Reinventing existing products is a technique used by many prolific inventors. Most inventions are not new creations but modifications or tweaks of past or existing solutions. James Webb Young in his book A Technique for Producing Ideas (Young, 1940) describes ideas as “nothing more or less than a new combination of old elements”.
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Let’s look at two related products that have each been reinvented literally hundreds of times.

Reinventing Batteries

A friend of mine collects and restores old cars; he has a barn full of extremely well-restored vehicles. He concentrates on cars manufactured before 1919. When I first visited I was struck by the models that were electrically powered. It’s not a new idea. An invention that made electric vehicles possible was the creation of rechargeable batteries, which can be traced to 1859 with the invention of the lead-acid battery by Gaston Plante (France). This was a reinvention of the battery. The battery has been reinvented hundreds of times since and is a good example of inventions that are not something entirely “new” but an adaptation of something that already exists.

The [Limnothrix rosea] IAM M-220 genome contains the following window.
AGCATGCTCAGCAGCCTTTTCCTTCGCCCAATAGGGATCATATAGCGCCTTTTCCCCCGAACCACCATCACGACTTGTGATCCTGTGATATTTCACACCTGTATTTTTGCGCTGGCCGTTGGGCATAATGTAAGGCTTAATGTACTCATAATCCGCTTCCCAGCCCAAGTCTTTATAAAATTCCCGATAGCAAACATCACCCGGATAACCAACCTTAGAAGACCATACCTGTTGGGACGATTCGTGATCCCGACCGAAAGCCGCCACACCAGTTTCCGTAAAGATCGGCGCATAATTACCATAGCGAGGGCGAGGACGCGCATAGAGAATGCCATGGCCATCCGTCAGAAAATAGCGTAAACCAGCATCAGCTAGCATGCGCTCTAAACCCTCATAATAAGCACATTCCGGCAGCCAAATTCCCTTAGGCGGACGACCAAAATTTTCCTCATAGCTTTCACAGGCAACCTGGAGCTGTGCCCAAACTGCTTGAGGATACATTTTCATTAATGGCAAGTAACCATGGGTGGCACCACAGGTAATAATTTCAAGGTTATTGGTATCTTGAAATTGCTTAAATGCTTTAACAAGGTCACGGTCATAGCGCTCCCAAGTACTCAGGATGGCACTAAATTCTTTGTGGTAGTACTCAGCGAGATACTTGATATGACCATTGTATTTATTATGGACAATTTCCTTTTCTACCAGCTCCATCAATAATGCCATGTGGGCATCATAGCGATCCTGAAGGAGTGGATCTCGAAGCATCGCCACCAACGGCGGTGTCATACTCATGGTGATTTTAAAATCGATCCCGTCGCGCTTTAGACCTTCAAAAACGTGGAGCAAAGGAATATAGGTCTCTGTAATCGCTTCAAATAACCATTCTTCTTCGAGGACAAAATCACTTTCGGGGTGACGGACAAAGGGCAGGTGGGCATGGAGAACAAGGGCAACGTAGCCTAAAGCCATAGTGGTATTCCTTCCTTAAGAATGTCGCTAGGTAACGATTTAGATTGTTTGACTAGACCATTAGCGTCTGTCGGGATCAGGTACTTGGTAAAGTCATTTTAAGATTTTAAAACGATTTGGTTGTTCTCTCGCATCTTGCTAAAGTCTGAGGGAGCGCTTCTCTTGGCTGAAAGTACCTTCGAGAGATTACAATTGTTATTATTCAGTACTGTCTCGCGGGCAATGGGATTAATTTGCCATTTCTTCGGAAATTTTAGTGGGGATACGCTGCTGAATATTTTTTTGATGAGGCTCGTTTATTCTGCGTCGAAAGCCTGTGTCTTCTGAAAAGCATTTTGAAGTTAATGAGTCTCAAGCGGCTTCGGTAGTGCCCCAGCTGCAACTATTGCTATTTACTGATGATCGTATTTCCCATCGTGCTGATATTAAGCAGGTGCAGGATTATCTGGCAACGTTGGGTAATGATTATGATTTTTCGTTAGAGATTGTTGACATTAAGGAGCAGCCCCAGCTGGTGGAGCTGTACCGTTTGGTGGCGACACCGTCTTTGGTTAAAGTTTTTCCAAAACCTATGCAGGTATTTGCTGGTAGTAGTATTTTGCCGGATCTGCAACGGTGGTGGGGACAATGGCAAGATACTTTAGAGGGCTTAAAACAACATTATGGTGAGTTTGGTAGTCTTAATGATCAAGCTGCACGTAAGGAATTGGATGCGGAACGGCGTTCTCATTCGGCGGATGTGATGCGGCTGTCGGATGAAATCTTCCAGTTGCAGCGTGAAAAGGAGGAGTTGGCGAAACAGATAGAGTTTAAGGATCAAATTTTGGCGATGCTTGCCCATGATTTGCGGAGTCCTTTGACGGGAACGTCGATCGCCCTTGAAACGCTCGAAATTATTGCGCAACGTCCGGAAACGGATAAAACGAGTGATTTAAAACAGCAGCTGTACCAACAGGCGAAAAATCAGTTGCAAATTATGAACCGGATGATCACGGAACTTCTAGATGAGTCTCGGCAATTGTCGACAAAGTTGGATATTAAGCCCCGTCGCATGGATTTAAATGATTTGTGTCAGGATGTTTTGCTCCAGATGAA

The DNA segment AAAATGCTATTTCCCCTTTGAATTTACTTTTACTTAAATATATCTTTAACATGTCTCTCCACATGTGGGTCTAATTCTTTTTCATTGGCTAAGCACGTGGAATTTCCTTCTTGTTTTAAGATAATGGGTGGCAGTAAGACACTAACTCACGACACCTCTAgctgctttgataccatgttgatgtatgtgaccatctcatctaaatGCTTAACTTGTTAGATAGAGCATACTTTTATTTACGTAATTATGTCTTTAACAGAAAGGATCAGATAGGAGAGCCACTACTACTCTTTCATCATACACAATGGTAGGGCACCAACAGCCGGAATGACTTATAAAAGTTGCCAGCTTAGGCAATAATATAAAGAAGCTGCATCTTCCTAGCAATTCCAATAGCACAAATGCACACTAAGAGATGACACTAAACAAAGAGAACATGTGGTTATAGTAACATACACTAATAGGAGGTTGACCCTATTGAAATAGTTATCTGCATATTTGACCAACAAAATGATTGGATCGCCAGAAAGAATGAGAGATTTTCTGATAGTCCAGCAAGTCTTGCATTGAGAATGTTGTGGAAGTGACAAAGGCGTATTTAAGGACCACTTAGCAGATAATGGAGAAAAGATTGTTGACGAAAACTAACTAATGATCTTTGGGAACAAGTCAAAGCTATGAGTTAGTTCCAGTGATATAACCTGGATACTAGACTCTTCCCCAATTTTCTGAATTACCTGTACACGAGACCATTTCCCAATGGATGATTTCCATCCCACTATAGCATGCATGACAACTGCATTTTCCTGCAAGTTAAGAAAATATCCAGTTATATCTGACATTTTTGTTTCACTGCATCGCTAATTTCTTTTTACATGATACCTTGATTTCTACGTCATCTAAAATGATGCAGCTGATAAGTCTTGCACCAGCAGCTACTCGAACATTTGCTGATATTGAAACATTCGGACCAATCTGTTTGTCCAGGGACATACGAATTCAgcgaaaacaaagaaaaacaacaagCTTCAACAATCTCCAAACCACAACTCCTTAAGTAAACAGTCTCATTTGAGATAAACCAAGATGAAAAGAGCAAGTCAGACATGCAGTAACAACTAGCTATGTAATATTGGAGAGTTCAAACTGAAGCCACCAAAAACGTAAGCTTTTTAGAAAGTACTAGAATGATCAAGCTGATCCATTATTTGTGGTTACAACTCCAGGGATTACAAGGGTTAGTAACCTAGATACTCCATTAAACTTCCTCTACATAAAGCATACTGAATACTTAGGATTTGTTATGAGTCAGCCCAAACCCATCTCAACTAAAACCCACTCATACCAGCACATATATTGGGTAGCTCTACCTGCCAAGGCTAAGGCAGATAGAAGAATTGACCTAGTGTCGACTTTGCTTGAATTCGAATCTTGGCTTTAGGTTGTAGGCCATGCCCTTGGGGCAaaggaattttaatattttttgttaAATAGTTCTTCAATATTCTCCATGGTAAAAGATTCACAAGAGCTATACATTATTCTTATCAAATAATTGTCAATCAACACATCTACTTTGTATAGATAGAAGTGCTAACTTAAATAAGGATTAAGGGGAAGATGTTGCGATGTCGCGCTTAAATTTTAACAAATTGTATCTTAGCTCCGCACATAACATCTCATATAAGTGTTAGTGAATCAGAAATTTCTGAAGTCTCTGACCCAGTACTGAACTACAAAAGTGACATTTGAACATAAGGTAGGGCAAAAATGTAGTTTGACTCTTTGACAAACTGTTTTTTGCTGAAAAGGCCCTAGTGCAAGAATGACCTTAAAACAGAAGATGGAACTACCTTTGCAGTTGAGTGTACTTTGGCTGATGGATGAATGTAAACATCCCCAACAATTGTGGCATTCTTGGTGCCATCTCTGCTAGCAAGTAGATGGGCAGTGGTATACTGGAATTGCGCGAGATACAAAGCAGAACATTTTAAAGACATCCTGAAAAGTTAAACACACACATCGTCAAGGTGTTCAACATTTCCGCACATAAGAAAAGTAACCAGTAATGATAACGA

When looking for an inventive problem to tackle, don’t overlook what exists and could be improved on. In my upcoming workbook, written to accompany my book Invent, Innovate and Prosper I detail our efforts to reinvent the bug net hat.  Look for things that bug you (pun intended) to find a product to invent again.

The Invention of Cars

One definition of inventing is combining what exists in new ways to create new uses or usefulness that hasn’t been previously recognized. Exactly who first invented the automobile is debated – doing so had to combine a lot of parts and components that already existed into a new use form. Henry Ford was sued for infringement for assembling an automobile. He testified that “I invented nothing new. I simply assembled into a car the discoveries of other men behind whom were centuries of work…”
.When you pick your inventive direction, begin the development of a solution by studying what you might reinvent to create your new invention.